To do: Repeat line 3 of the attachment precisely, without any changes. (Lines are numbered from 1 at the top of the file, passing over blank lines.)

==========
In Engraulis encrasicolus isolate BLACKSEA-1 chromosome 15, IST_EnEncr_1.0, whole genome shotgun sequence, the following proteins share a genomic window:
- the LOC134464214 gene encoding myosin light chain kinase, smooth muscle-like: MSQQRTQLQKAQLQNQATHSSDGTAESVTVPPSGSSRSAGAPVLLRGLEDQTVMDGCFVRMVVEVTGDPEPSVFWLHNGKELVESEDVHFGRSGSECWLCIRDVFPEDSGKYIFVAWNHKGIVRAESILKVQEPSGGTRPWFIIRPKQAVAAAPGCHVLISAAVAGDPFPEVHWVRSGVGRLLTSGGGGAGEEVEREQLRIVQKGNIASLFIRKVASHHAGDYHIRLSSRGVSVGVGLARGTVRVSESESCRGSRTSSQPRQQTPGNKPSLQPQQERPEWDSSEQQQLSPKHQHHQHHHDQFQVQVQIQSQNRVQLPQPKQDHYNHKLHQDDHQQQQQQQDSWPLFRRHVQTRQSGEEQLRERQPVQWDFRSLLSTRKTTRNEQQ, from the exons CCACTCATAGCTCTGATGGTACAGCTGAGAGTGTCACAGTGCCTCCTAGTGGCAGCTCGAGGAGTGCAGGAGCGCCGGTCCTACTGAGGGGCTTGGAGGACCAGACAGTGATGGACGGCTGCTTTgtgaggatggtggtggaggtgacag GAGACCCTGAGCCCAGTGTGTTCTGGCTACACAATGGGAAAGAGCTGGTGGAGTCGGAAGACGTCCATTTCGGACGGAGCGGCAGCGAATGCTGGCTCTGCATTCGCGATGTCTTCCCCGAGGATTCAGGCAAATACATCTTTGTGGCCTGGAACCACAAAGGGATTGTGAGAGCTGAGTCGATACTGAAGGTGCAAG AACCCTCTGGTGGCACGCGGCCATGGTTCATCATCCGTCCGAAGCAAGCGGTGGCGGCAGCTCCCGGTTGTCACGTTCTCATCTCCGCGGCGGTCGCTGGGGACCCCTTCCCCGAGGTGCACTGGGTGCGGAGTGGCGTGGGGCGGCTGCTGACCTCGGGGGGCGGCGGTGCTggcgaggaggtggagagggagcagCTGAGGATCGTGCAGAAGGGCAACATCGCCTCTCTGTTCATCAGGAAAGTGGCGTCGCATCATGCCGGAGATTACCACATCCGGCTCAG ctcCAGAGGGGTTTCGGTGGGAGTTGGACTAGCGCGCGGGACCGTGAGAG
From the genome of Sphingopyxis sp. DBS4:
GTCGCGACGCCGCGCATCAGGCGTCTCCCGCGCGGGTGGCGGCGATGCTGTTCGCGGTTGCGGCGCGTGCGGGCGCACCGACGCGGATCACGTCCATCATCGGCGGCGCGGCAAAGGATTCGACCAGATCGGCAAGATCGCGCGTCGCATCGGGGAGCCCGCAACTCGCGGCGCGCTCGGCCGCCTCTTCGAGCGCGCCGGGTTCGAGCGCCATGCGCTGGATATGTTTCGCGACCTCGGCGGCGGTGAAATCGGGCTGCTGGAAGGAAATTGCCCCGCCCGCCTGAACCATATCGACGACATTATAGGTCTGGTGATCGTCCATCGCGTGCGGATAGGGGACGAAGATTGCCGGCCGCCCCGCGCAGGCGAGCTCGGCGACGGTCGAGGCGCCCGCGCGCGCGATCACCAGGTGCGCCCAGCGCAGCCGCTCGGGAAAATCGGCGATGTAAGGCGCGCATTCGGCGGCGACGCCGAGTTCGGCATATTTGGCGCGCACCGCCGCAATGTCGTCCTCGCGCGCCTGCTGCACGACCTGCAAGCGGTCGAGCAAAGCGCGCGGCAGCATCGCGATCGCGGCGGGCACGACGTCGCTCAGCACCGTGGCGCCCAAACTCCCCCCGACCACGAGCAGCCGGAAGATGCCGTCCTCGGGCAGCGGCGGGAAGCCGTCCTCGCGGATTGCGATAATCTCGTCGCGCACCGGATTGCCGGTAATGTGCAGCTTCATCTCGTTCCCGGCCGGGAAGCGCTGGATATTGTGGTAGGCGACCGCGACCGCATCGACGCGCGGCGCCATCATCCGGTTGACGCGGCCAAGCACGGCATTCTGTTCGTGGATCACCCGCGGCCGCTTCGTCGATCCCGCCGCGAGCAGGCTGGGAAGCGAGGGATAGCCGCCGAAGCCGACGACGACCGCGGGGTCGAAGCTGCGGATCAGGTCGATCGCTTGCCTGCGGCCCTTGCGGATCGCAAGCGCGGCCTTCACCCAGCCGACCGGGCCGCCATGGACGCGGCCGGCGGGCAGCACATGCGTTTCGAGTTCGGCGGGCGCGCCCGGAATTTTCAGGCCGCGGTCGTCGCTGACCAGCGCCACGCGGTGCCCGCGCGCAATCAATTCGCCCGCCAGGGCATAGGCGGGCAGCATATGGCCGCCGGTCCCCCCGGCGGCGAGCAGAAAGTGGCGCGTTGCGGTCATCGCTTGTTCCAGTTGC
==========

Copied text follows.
From the genome of Sphingopyxis sp. DBS4: